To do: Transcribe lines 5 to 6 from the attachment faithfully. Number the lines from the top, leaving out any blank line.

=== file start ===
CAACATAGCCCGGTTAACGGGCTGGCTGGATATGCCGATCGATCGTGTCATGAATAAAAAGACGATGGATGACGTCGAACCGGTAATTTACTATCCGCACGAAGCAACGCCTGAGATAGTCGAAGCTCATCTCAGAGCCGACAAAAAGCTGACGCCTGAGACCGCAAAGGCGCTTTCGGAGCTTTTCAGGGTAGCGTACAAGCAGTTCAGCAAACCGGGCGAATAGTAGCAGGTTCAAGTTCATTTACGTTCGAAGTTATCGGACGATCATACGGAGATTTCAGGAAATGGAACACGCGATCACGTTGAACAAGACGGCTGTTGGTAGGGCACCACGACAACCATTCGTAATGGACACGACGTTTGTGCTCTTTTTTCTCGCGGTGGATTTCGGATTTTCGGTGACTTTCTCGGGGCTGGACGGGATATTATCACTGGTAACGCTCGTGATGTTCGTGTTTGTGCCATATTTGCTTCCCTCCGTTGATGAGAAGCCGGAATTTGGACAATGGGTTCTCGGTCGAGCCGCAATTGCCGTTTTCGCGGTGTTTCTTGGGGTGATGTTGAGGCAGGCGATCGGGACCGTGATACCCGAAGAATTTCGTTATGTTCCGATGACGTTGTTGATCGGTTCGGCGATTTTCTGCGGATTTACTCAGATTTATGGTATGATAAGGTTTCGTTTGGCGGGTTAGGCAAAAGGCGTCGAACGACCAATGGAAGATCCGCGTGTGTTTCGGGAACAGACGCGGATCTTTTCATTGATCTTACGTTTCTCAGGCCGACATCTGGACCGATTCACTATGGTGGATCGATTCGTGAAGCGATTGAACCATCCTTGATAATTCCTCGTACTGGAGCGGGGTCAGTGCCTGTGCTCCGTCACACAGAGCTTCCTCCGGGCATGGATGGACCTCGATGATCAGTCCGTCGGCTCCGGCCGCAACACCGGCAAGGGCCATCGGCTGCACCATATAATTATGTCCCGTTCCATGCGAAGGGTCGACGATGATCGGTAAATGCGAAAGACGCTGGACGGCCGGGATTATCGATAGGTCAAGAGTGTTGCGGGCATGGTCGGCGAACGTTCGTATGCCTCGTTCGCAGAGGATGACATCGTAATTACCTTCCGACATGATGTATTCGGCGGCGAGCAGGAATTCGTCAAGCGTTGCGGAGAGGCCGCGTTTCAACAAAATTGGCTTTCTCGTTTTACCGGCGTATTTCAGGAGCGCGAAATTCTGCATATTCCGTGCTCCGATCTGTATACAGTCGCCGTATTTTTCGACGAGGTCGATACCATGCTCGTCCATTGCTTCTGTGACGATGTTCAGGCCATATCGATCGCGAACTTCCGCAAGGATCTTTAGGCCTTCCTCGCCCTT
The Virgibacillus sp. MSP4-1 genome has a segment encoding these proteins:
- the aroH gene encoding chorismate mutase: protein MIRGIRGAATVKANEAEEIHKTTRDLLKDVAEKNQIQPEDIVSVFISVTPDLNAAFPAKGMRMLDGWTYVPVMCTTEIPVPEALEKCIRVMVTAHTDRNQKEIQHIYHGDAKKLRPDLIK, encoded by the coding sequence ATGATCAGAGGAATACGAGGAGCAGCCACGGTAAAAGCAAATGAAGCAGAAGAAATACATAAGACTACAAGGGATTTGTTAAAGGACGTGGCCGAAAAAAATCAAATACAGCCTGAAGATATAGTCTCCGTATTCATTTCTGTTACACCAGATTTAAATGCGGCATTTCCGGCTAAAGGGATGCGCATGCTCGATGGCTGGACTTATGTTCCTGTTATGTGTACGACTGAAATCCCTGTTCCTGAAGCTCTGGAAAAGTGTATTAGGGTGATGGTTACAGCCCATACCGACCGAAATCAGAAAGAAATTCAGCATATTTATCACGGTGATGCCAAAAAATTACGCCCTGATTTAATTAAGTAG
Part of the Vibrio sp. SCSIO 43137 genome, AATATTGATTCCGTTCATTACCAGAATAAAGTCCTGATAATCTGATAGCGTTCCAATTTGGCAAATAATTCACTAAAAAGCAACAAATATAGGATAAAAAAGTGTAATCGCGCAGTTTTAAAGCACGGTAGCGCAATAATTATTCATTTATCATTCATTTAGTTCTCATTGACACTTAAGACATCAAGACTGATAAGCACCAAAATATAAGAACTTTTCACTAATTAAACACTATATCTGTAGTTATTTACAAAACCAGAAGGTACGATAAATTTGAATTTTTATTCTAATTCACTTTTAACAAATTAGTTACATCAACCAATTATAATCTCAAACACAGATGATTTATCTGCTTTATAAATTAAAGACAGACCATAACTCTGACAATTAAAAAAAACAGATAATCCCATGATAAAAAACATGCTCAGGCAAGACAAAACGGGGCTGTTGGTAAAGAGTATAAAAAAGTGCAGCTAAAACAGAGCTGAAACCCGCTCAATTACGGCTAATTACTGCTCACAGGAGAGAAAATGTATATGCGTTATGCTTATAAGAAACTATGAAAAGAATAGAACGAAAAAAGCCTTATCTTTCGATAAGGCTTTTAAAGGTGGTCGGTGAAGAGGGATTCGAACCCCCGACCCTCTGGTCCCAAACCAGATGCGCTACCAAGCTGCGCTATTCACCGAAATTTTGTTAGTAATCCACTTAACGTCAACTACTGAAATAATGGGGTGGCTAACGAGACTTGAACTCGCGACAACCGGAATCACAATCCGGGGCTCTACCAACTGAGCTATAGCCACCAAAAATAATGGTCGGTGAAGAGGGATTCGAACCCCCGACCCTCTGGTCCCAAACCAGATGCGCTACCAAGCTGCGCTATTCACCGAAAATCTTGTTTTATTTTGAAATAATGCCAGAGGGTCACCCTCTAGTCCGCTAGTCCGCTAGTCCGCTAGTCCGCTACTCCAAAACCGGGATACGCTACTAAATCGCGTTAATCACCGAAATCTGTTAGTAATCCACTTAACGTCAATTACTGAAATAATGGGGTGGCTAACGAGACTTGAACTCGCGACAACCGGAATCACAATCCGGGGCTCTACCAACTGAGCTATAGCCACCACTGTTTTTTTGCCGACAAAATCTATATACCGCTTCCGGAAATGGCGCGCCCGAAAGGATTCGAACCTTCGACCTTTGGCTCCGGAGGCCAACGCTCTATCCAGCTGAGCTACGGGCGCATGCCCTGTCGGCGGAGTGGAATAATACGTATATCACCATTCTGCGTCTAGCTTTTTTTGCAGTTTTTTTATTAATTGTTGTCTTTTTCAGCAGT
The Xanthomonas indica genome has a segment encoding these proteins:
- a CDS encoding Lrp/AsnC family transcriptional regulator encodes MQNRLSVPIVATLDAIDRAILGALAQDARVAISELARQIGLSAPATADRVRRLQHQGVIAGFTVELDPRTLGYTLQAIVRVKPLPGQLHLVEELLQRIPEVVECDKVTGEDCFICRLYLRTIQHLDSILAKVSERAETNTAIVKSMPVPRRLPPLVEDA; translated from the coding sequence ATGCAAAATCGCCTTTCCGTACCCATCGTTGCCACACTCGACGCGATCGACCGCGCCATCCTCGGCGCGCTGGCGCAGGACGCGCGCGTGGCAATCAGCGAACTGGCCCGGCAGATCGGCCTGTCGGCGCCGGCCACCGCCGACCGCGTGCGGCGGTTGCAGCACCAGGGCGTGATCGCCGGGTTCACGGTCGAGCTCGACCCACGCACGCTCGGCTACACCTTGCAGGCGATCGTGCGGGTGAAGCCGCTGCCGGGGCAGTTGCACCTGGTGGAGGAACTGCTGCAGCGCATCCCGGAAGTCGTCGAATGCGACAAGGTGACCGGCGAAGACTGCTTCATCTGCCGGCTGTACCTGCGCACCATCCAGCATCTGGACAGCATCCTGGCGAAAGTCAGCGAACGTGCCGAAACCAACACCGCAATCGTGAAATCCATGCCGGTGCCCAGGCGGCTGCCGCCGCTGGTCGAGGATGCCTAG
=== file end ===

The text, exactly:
The Xanthomonas indica genome has a segment encoding these proteins:
- a CDS encoding Lrp/AsnC family transcriptional regulator encodes MQNRLSVPIVATLDAIDRAILGALAQDARVAISELARQIGLSAPATADRVRRLQHQGVIAGFTVELDPRTLGYTLQAIVRVKPLPGQLHLVEELLQRIPEVVECDKVTGEDCFICRLYLRTIQHLDSILAKVSERAETNTAIVKSMPVPRRLPPLVEDA; translated from the coding sequence ATGCAAAATCGCCTTTCCGTACCCATCGTTGCCACACTCGACGCGATCGACCGCGCCATCCTCGGCGCGCTGGCGCAGGACGCGCGCGTGGCAATCAGCGAACTGGCCCGGCAGATCGGCCTGTCGGCGCCGGCCACCGCCGACCGCGTGCGGCGGTTGCAGCACCAGGGCGTGATCGCCGGGTTCACGGTCGAGCTCGACCCACGCACGCTCGGCTACACCTTGCAGGCGATCGTGCGGGTGAAGCCGCTGCCGGGGCAGTTGCACCTGGTGGAGGAACTGCTGCAGCGCATCCCGGAAGTCGTCGAATGCGACAAGGTGACCGGCGAAGACTGCTTCATCTGCCGGCTGTACCTGCGCACCATCCAGCATCTGGACAGCATCCTGGCGAAAGTCAGCGAACGTGCCGAAACCAACACCGCAATCGTGAAATCCATGCCGGTGCCCAGGCGGCTGCCGCCGCTGGTCGAGGATGCCTAG